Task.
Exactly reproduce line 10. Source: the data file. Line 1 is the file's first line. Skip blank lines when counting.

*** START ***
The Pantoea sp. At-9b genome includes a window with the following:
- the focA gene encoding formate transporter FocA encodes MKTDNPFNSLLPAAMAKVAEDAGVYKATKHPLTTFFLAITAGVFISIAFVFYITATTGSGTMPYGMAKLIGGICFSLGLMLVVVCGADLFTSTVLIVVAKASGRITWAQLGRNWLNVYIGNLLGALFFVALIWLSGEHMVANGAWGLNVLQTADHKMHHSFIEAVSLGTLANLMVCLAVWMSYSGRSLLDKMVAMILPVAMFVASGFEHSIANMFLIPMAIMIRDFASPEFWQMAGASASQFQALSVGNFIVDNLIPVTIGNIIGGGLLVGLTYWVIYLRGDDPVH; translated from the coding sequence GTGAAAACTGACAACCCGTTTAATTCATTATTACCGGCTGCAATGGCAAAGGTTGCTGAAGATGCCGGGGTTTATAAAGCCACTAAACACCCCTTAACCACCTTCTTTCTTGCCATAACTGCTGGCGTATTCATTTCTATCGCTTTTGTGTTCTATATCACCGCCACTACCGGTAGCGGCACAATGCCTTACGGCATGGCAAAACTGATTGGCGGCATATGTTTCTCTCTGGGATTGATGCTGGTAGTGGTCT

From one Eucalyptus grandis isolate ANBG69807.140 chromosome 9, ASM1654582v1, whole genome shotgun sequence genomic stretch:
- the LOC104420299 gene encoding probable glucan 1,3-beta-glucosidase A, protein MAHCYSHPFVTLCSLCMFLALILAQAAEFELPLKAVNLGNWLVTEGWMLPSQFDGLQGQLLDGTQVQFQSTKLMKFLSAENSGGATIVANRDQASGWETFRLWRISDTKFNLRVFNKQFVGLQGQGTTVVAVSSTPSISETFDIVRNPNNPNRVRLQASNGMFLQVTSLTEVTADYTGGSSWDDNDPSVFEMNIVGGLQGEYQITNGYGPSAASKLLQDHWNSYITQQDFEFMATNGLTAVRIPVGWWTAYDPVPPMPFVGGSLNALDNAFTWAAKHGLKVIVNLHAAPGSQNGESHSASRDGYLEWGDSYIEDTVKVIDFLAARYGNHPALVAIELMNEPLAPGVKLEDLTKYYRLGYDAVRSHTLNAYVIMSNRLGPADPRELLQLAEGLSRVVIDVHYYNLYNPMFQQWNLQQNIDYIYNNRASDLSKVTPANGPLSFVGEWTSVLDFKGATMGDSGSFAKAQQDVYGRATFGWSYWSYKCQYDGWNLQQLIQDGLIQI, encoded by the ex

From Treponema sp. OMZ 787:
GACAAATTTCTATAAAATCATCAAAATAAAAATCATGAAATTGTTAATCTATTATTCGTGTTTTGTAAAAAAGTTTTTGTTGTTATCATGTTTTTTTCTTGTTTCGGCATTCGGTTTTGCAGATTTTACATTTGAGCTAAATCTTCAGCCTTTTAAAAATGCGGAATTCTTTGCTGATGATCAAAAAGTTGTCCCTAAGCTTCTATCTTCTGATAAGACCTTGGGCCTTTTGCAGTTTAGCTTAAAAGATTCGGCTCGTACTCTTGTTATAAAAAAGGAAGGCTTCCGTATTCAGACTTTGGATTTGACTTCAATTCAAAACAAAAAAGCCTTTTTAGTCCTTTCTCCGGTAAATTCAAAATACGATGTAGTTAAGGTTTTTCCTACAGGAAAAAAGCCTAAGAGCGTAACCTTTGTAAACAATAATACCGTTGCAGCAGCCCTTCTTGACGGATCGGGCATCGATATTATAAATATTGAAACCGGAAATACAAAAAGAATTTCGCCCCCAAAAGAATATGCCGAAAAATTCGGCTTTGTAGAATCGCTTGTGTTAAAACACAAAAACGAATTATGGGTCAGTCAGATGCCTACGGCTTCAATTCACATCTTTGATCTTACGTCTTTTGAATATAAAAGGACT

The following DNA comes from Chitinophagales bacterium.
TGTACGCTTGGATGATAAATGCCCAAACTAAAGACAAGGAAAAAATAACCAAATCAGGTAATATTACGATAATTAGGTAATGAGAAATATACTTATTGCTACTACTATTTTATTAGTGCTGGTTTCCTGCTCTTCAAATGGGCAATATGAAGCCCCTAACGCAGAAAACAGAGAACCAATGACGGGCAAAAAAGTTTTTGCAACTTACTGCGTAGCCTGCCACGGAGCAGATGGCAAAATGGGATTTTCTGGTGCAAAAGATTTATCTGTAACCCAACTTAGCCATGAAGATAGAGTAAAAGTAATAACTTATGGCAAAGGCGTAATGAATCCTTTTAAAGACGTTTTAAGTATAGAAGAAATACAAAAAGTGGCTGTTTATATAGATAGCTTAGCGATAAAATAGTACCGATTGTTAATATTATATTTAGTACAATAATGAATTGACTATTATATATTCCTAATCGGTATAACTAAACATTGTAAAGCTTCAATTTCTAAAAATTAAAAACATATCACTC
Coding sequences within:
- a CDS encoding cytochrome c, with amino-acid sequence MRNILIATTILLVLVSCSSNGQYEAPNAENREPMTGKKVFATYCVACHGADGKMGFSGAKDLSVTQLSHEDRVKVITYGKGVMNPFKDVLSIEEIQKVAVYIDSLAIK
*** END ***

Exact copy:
- a CDS encoding cytochrome c, with amino-acid sequence MRNILIATTILLVLVSCSSNGQYEAPNAENREPMTGKKVFATYCVACHGADGKMGFSGAKDLSVTQLSHEDRVKVITYGKGVMNPFKDVLSIEEIQKVAVYIDSLAIK